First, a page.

A.A Khalid has sent this exclusive piece for PTH. We are truly encouraged by the fact that there are so many rational Pakistanis who want to rescue their religion from the clutches of bigots and extremists. We would like more and more people to join this debate and develop a discourse which sadly is missing since the days of Allama Iqbal. Raza Rumi
In liberal circles of religious scholarship there is a contention that ‘’ijtihad’’ is the epistemic tool which will solve all our grapples and puzzles of establishing a suitable religiosity for our time.
Ijtihad is elevated from its formal place as a mere tool of legal reasoning restricted in the classical tradition to books of law, to that of an intellectual principle and a citadel of a rational religiosity. Ijtihad is indeed forms part of the rationalist tradition of Islam and as such is the natural ally for reformists and liberals in the Muslim World. But ijtihad, which means intellectual exertion and in a technical sense juridical adjudication, to solve legal problems which have no precedent in the normative texts or in the jurists’ corpus is not naturally an epistemic tool for liberals.
Ijtihad can also be illiberal and can also be disastrous; one can argue the totally unprecedented phenomenon of violent extremism instigated by demagogues and ideologues is indeed ijtihad gone tragically wrong. If ijtihad is taken to mean that all Muslims can interpret their faith as they wish in accordance to what they see as new soicio-political circumstances and new contexts then we must be cautious. After all conservatives and radicals can forward absolutely shocking and regressive opinions as ijtihad as much as a liberal can forward progressive and enlightened opinions as ijtihad. We need to avoid this epistemic anarchism and try and elaborate sensible parameters. Though the determination of these parameters in terms of dealing violent extremism will be easy as violent extremism and radicalism clearly are beyond the pale and their actions clash with the fundamentals of Islam, the real issue is betweeen conservatives and liberals/reformists. Issues such as Islamic law, politics, ethics, morality and epistemology will be where trying to agree on a set of sensible parameters will be difficult. Continue reading
A.A Khalid has sent us his exclusive post for PTH. It is quite gratifying to note that PTH is becoming a hub for many of us who want things to improve without using the violent means and indiscriminate jihadist agenda. Raza Rumi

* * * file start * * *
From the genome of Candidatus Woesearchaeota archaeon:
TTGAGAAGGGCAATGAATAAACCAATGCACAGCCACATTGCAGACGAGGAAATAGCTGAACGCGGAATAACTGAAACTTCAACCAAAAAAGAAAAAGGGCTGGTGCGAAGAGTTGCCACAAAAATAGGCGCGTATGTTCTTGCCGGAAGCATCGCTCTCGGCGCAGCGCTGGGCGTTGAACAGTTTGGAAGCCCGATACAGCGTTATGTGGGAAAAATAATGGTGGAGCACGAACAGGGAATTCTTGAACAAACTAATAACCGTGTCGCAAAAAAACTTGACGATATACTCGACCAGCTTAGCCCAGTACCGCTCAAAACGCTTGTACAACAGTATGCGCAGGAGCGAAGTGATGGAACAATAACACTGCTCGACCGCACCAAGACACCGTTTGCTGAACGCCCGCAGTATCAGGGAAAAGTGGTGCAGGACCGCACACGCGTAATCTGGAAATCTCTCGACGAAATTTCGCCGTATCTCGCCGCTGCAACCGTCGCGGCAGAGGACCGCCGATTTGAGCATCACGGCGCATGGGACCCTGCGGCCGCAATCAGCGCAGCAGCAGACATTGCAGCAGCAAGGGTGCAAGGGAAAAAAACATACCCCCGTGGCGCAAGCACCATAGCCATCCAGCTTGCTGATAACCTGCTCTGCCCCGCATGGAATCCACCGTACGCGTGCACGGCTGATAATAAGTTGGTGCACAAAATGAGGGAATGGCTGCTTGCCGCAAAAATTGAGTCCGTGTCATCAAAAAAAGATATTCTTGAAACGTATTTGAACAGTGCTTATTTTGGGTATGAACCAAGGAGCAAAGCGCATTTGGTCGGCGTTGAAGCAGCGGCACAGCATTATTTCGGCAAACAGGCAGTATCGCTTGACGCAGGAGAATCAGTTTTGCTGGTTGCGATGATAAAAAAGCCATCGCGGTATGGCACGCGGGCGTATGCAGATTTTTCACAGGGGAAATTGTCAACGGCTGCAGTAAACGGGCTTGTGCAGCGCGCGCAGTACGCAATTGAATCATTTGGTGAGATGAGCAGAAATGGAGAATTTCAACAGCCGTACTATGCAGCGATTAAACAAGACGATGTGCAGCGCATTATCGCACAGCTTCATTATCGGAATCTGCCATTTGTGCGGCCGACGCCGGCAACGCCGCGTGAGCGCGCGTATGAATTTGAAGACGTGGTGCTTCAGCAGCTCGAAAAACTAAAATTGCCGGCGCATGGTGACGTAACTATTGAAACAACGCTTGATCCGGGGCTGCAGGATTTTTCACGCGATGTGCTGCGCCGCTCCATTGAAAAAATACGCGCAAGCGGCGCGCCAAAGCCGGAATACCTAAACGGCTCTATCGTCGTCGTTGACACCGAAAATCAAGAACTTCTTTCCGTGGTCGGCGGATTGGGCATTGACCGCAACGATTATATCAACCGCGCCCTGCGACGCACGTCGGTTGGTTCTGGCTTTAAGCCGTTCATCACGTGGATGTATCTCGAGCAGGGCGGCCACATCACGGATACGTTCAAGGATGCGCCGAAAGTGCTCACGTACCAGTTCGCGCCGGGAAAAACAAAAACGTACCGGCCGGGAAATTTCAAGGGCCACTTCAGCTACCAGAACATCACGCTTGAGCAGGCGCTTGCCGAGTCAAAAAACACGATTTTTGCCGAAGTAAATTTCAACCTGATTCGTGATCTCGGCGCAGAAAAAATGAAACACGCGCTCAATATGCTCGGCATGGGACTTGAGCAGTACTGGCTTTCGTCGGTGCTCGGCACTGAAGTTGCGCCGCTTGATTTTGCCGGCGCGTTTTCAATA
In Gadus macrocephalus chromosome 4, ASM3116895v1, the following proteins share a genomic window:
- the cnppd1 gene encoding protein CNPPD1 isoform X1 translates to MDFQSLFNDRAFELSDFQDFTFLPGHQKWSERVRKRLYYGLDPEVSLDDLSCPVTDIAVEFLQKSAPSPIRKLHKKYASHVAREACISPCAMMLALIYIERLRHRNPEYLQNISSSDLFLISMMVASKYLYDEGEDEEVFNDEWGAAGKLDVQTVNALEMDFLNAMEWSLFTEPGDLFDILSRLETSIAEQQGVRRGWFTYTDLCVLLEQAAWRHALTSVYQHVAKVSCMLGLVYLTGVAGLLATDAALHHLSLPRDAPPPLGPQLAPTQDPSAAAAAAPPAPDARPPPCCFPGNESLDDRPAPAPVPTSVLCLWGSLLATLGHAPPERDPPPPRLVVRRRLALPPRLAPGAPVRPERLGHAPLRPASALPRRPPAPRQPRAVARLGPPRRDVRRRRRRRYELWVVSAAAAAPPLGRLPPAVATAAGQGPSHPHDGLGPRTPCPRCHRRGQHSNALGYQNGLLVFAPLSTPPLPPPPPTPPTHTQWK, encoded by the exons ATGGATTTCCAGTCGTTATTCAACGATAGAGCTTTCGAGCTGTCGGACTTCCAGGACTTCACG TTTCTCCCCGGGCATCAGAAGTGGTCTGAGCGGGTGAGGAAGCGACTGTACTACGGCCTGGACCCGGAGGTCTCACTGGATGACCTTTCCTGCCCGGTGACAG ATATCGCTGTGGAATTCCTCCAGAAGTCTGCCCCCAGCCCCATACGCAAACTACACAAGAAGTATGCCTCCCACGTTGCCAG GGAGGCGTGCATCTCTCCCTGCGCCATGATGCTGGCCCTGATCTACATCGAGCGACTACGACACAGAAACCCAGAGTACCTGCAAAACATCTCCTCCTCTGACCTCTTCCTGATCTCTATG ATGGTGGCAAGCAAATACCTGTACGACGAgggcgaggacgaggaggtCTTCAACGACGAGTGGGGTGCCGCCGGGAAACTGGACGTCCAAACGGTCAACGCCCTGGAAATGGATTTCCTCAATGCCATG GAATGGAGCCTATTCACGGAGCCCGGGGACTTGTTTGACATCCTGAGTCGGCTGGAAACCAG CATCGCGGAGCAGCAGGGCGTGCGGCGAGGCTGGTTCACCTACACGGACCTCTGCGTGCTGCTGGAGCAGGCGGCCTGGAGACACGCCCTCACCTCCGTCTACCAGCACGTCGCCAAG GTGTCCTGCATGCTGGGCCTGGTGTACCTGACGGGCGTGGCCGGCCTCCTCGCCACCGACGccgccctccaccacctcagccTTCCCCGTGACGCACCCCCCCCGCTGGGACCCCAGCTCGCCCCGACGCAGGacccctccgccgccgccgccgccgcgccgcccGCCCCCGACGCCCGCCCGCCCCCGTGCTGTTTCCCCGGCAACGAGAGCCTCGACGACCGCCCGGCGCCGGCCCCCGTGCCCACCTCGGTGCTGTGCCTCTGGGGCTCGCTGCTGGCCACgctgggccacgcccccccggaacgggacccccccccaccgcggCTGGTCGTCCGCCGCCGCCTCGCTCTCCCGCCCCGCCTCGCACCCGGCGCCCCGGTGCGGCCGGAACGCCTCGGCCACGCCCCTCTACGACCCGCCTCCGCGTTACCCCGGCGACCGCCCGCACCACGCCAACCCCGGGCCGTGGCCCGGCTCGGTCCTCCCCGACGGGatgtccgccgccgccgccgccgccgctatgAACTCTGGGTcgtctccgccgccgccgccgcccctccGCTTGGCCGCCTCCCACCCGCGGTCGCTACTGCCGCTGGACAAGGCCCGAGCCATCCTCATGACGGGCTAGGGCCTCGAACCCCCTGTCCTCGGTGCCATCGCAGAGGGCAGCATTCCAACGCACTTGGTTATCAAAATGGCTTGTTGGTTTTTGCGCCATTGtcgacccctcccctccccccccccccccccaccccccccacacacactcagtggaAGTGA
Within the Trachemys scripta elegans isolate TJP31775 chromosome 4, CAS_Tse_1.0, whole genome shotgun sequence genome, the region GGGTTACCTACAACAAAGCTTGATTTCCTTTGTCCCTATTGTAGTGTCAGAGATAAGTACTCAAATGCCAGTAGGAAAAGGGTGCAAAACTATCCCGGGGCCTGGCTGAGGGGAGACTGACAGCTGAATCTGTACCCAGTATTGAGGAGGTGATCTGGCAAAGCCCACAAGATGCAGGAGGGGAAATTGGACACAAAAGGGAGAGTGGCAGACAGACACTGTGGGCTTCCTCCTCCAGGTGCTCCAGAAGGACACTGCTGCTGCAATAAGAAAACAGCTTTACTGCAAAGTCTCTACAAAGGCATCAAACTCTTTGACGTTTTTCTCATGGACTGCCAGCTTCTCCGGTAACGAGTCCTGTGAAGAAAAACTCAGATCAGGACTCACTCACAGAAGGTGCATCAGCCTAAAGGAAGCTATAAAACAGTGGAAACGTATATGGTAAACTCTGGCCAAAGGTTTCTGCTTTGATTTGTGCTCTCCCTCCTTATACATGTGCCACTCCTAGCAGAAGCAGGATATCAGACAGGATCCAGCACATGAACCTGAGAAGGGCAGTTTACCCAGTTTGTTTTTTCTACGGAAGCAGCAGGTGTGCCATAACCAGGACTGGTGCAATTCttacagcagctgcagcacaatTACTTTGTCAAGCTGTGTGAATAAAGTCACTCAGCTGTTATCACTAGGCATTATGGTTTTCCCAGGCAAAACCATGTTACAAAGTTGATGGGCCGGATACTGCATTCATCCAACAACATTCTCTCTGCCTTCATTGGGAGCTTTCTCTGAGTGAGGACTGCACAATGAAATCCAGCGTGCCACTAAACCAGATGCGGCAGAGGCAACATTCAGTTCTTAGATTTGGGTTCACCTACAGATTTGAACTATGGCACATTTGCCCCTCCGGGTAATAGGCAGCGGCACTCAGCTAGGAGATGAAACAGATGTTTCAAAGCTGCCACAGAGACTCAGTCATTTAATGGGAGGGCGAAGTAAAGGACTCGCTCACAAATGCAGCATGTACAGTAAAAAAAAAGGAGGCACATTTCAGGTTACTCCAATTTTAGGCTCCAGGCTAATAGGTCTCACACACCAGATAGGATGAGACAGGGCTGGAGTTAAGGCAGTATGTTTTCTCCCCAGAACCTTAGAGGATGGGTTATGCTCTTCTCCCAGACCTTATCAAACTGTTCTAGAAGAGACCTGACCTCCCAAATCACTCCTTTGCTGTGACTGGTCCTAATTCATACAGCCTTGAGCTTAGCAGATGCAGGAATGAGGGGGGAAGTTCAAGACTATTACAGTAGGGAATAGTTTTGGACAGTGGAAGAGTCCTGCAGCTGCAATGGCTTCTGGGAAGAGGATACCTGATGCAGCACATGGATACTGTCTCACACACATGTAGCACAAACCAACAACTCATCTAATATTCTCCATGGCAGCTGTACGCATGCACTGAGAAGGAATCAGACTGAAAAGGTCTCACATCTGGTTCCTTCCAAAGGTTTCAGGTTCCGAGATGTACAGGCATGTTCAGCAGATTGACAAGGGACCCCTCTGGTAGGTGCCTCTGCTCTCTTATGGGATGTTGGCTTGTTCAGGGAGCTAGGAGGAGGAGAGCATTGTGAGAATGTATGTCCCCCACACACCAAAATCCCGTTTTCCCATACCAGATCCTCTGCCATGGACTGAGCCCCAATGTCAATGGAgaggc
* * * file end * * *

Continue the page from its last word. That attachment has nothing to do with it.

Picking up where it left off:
Is religious liberalism an oxymoron, or is it something long established? More to the point is there something known as Islamic Liberalism, or Liberal Islam? Surprisingly, there is indeed something, a discourse known as Liberal Islam. And contrary to popular perception it is not a contradiction in terms. Charles Kurzman a Professor in Sociology who deals with Islamic movements asserts there is a tradition with specifically Islamic context known as Liberal Islam (pdf file) . What’s more Liberal Islam is not monolithic it has multiple schools and traditions each with a different approach and (pdf file) different methodology. Each tradition within the Liberal school faces different challenges and has differing prospects. If such a tradition exists how is it that within the Pakistani discourses it is eerily absent, with instead conservatives and political Islamists dominating the interpretive discourse of Islam. It should be noted ‘’Liberal Islam’’ is known under many rubrics from Islamic Modernism, Islamic Reformism, Reflexive Revivalism to movements professing Ijtihad, Islaha, Ihya and Tajdid.
The situation in Pakistan is a paradox. Its founder Muhammad Ali Jinnah was a secularist in the sense he sought an institutional division between mosque and state, the clergy and the government and to a greater extent religion did not have such an effect in his personal life. His political ideals are liberal a vision of a pluralistic society where the citizens of the State would be equal in rights and responsibilities. Towards the end of his life Jinnah attempted a synthesis, coining terms such as ‘’Islamic democracy’’, ‘’Islamic social justice’’ Jinnah tried to weld his liberal politics and ideals with religious faith. Muhammad Iqbal on the other hand was not a politician per se but a thinker and intellectual, hence his ideas are always going to attain a greater sophistication. Though Iqbal too can be seen as an Islamic humanist, a critical humanist, critical of both European ideas and traditions and the Muslim traditions, Iqbal focused on the free will of all human beings, an original and unique position among Muslim intellectuals and scholars. Iqbal’s focus on self development and his synthesis of philosophy, theology, mysticism and law which he tries to achieve in his Reconstruction of Religious Thought in Islam, where he puts many traditions both from Islam and Europe in critical conversation is till this day and probably for some time to come an inspiration to religious reformists and liberals. Continue reading